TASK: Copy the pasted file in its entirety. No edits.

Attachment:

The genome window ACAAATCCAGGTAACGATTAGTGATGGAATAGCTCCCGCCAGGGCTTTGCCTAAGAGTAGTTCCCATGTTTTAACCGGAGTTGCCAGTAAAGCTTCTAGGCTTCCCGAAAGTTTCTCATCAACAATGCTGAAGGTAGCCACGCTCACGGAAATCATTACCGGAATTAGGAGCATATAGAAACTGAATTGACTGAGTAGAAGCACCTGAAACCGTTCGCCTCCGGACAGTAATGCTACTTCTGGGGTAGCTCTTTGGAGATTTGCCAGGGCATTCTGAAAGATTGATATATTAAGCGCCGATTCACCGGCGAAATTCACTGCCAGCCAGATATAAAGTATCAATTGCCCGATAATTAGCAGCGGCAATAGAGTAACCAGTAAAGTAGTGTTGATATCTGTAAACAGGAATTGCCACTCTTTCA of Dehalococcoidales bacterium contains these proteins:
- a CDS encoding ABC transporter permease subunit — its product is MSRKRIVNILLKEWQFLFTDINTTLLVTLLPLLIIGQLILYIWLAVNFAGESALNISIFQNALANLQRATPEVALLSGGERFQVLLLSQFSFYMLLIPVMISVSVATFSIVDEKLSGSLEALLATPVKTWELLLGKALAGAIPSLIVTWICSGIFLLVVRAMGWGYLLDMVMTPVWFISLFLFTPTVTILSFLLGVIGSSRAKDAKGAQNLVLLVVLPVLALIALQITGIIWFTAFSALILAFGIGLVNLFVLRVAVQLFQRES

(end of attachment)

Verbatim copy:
The genome window ACAAATCCAGGTAACGATTAGTGATGGAATAGCTCCCGCCAGGGCTTTGCCTAAGAGTAGTTCCCATGTTTTAACCGGAGTTGCCAGTAAAGCTTCTAGGCTTCCCGAAAGTTTCTCATCAACAATGCTGAAGGTAGCCACGCTCACGGAAATCATTACCGGAATTAGGAGCATATAGAAACTGAATTGACTGAGTAGAAGCACCTGAAACCGTTCGCCTCCGGACAGTAATGCTACTTCTGGGGTAGCTCTTTGGAGATTTGCCAGGGCATTCTGAAAGATTGATATATTAAGCGCCGATTCACCGGCGAAATTCACTGCCAGCCAGATATAAAGTATCAATTGCCCGATAATTAGCAGCGGCAATAGAGTAACCAGTAAAGTAGTGTTGATATCTGTAAACAGGAATTGCCACTCTTTCA of Dehalococcoidales bacterium contains these proteins:
- a CDS encoding ABC transporter permease subunit — its product is MSRKRIVNILLKEWQFLFTDINTTLLVTLLPLLIIGQLILYIWLAVNFAGESALNISIFQNALANLQRATPEVALLSGGERFQVLLLSQFSFYMLLIPVMISVSVATFSIVDEKLSGSLEALLATPVKTWELLLGKALAGAIPSLIVTWICSGIFLLVVRAMGWGYLLDMVMTPVWFISLFLFTPTVTILSFLLGVIGSSRAKDAKGAQNLVLLVVLPVLALIALQITGIIWFTAFSALILAFGIGLVNLFVLRVAVQLFQRES